though its about a different article, but still PLS IMPLEMENT THIS - whenever possible, direct link to what the summary is about should be compulsory

  • by hoggoth (414195) on Friday November 06, 2009 @04:47AM (#30003822) Journal

    "Web History" is not available on MY dashboard. No mention of it at all, no listing of it being enabled or disabled. Nothing.

  • by Hurricane78 (562437) <deleted.slashdot@org> on Friday November 06, 2009 @05:29AM (#30003980)

    Well said. It's not what you have to hide! It's what they want to find!

    Add to that the Cardinal Richelieu way of thinking:
    "If you give me six lines written by the hand of the most honest of men, I will find something in them which will hang him."

    And you have a recipe for terror. Real terror. Not that TV "terror".

  • by DamonHD (794830) <d@hd.org> on Friday November 06, 2009 @05:42AM (#30004008) Homepage

    Because my stats suggest that most people leave it set to a default of en-US, ie US English, so when Accept-Language has that in it it mainly means 'I left it the way Microsoft set it' rather than 'I speak US English'.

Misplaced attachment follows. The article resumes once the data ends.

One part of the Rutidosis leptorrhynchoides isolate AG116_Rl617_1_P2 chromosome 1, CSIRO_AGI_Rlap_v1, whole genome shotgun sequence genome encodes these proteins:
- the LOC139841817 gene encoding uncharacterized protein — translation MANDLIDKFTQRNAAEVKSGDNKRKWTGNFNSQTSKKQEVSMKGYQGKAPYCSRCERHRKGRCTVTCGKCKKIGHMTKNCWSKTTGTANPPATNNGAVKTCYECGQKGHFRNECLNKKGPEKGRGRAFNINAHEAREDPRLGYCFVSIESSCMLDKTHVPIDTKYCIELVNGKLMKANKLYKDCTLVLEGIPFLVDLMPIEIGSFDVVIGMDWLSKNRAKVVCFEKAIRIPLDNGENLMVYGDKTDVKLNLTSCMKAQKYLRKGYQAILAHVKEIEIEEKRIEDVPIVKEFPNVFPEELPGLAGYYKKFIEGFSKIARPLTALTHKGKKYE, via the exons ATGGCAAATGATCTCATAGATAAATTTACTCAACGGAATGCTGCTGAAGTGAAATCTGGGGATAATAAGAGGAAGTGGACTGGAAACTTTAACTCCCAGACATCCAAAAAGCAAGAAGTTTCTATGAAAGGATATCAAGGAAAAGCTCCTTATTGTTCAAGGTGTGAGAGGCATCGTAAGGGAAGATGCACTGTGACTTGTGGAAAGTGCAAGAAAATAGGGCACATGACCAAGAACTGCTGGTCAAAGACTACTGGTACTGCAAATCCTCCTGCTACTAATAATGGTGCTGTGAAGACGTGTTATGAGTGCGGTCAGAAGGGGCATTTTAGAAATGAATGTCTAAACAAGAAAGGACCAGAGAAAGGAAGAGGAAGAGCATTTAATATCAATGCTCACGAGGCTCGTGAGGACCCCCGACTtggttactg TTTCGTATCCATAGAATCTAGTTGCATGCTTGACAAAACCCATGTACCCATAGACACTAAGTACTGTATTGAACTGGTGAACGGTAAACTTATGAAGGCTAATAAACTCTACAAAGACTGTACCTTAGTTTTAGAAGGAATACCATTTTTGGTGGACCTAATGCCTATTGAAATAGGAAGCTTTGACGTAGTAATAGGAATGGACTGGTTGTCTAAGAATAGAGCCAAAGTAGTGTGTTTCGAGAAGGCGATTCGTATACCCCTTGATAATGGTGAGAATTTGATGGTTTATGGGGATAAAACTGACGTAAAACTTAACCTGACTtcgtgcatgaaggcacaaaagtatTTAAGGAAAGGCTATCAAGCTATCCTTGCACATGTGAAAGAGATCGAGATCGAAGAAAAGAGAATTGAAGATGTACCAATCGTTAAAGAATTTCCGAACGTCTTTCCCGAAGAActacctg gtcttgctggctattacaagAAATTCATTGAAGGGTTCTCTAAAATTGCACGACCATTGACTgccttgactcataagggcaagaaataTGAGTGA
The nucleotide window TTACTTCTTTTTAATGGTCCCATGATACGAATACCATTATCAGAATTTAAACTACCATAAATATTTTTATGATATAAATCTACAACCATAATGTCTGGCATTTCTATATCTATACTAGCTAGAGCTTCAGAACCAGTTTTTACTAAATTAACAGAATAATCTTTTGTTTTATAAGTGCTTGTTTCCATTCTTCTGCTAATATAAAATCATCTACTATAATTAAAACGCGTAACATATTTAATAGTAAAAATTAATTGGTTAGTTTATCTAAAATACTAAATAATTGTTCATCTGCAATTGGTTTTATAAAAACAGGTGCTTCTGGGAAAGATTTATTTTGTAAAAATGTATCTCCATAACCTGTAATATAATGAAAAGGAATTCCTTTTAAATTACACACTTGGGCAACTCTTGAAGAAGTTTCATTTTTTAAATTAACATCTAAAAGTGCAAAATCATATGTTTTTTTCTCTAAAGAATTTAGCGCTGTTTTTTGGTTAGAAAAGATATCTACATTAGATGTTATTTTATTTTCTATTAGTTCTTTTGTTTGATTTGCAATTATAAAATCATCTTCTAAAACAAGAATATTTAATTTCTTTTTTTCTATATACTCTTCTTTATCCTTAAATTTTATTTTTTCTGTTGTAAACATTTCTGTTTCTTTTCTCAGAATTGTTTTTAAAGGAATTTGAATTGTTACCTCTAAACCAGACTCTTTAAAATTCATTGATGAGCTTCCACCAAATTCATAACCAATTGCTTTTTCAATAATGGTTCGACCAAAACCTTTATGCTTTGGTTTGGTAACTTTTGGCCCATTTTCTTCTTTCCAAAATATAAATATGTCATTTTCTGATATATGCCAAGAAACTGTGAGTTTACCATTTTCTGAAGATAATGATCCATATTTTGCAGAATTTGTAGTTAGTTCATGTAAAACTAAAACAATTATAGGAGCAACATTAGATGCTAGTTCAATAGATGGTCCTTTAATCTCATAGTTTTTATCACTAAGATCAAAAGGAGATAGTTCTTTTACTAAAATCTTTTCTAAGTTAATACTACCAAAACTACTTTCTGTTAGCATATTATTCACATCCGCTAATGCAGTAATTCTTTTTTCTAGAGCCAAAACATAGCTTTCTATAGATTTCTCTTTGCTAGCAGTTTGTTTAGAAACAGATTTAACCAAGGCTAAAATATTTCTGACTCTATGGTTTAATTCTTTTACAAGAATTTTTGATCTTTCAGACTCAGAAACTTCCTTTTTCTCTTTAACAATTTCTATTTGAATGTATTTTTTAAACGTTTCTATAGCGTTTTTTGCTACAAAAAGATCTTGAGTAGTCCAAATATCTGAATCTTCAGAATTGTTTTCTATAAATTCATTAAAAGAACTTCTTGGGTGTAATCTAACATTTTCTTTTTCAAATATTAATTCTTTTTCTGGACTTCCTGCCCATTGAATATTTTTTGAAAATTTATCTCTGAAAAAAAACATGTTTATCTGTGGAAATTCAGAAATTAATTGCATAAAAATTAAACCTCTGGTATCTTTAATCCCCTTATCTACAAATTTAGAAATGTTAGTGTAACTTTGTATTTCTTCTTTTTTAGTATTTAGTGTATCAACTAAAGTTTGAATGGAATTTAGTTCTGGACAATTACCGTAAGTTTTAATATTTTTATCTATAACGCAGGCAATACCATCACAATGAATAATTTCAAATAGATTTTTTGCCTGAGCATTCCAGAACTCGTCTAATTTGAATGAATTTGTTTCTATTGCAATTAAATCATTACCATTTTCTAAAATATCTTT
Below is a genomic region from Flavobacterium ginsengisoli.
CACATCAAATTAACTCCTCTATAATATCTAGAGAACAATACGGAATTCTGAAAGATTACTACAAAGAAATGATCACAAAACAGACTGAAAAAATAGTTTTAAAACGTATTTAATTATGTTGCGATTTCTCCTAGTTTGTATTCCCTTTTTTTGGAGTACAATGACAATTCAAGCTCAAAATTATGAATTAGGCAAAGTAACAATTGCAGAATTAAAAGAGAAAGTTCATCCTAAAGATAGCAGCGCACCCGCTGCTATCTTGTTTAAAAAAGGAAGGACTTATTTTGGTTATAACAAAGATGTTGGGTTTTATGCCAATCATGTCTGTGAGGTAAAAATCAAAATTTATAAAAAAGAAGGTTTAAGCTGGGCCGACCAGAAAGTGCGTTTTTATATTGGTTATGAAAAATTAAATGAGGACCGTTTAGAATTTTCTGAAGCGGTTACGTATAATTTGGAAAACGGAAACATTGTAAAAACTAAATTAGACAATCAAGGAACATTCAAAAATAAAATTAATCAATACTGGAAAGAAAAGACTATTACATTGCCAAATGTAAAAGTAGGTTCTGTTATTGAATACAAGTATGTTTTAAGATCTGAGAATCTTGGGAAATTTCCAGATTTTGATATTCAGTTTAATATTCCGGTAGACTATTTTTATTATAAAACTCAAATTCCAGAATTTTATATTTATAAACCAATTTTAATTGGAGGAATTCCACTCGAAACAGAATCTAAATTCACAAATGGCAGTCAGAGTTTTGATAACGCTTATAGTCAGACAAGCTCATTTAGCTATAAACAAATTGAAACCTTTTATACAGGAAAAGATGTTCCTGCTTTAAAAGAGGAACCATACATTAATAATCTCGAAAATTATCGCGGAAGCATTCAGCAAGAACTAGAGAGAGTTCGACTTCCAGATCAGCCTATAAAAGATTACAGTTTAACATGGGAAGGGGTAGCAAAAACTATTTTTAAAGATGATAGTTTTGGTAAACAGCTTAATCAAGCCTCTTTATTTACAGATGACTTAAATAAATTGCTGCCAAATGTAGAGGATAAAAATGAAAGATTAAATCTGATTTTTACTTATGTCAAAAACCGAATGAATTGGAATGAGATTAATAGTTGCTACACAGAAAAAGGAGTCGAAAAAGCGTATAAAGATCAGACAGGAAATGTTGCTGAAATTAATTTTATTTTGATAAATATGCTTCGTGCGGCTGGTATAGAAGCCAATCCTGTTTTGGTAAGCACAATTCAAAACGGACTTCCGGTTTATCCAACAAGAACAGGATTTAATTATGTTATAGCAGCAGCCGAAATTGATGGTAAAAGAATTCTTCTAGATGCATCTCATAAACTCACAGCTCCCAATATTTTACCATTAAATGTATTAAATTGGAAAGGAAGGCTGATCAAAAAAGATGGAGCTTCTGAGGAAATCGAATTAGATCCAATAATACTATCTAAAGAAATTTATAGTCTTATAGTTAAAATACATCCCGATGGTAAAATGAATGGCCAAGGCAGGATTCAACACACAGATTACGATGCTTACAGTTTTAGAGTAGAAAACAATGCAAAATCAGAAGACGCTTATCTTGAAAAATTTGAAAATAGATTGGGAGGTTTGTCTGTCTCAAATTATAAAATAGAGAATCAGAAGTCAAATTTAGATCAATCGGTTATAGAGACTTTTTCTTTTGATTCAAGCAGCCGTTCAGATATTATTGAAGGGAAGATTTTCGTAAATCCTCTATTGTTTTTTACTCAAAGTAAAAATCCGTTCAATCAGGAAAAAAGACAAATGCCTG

It makes providing any internationalisation frustrating, since the browser mechanism doesn't help much.

    Rgds

    Damon

    PS. Conversely, if your 'Accept-Language' is set to anything other than English it's a pretty hot clue...

  • Re:Solution (Score:2, Insightful)

    by 16384 (21672) on Friday November 06, 2009 @08:48AM (#30004694)

    Visit http://www.google.com/ncr [google.com] (no country redirect) and google will no longer use your geolocation to determine what pages you want to see.